The White House has unveiled plans to increase refugee admissions to 110,000 next year, amid a fraught US debate over the appropriate numbers to take in.
Ahead of a summit on the global refugee crisis at the United Nations next week, White House spokesman Josh Earnest said a goal has been set of admitting around 30 percent more refugees in the coming fiscal year.
That would include around 40,000 people from the near east and south Asia — a vast region that includes Syria.
Nearly five million Syrians have fled their country since war broke out in 2011, and the United States has committed to resettling 10,000 this year, an issue that has inflamed the 2016 presidential election race.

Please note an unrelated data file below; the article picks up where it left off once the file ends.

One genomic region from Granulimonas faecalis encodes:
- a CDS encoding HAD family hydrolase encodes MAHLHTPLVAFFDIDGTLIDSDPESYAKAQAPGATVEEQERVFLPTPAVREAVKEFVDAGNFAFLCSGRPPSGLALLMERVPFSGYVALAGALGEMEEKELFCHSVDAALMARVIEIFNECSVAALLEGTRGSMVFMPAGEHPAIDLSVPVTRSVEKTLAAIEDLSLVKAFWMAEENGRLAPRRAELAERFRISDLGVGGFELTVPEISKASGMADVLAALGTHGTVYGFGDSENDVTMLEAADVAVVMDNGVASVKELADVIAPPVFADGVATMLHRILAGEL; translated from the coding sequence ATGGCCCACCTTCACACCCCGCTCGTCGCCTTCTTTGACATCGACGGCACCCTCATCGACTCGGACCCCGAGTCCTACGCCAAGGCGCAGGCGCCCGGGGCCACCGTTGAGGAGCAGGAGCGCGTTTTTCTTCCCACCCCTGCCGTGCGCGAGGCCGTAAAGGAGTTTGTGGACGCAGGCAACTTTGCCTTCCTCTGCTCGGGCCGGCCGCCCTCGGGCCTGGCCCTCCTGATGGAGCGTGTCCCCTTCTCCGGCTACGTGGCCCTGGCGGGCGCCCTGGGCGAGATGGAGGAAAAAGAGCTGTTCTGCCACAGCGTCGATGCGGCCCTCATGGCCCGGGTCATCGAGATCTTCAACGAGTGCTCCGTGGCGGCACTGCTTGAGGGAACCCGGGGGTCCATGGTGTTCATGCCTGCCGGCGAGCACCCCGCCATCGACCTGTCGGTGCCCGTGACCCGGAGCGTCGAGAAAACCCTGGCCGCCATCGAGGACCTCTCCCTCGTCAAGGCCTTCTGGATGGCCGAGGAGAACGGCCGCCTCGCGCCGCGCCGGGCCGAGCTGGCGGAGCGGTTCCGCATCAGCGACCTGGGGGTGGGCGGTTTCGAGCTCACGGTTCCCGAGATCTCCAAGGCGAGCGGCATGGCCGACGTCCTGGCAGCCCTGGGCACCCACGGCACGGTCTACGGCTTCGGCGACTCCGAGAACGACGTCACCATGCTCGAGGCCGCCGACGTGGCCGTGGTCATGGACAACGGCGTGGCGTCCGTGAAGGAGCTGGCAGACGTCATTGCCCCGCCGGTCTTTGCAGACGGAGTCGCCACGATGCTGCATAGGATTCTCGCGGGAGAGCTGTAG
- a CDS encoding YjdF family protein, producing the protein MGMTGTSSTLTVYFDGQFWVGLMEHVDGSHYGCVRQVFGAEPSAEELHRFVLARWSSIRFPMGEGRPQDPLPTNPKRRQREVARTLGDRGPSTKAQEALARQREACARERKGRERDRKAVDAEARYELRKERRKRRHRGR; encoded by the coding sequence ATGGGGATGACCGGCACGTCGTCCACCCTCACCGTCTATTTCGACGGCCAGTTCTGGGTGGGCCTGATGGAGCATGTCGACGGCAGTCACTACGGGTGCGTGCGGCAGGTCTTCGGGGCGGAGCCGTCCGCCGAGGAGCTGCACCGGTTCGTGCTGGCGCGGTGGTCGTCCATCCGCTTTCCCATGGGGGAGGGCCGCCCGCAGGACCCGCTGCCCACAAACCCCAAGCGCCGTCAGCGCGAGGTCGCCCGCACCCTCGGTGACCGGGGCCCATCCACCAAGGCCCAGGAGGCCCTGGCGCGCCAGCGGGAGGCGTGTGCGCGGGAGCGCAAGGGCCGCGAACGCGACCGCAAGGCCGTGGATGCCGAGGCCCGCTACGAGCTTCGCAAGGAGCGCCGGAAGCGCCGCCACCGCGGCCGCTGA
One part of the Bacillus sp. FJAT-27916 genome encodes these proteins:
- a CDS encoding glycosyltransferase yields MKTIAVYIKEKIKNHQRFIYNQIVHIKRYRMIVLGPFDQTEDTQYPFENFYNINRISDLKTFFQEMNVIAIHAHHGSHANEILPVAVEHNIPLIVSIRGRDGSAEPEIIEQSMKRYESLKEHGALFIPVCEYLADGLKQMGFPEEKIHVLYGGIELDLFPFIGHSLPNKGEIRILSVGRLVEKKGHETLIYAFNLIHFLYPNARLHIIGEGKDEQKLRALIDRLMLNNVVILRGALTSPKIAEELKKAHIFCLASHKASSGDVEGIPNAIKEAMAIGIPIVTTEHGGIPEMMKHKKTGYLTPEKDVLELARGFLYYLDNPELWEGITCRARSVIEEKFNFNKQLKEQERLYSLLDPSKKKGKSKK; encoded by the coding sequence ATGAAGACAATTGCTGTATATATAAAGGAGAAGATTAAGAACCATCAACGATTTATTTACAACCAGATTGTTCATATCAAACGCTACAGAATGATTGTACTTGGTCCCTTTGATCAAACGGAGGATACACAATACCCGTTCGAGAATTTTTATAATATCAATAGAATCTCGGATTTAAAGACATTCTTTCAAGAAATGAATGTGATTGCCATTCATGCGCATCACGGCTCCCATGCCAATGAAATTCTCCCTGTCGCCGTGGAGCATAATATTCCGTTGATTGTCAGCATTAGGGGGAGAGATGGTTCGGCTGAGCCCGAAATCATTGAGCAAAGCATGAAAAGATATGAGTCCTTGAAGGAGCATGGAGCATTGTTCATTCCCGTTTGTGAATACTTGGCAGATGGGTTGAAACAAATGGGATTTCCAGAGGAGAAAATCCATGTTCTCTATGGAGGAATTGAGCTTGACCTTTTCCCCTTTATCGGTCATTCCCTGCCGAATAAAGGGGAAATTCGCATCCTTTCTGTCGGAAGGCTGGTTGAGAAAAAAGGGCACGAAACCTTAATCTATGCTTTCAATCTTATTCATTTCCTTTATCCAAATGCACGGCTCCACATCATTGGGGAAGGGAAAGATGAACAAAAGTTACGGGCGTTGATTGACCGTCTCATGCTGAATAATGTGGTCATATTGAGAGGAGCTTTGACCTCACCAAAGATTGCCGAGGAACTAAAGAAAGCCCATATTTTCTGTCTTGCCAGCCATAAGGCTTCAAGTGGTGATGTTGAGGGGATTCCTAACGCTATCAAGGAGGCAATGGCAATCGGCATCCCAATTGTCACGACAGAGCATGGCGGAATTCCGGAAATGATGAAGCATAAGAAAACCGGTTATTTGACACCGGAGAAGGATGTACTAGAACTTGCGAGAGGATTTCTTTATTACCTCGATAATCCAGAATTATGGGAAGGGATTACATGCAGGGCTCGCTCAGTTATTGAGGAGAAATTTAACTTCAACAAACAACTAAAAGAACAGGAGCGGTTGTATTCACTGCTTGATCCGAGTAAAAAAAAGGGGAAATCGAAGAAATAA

While offering the prospect of accepting more refugees, the White House was talking tough about security.
“It’s important for people to remember that individuals who admitted to the United States under this program have to undergo more rigorous screening and vetting than any other individual that enters the United States,” said Earnest.
“The president places our national security at the top of his priority list. And that certainly is true with regard to considering the admission of refugees to the United States.”
The United Nations on September 19 will host the first summit on refugees and migrants, which will be followed the next day by a pledging conference for new offers of aid to refugees hosted by Obama.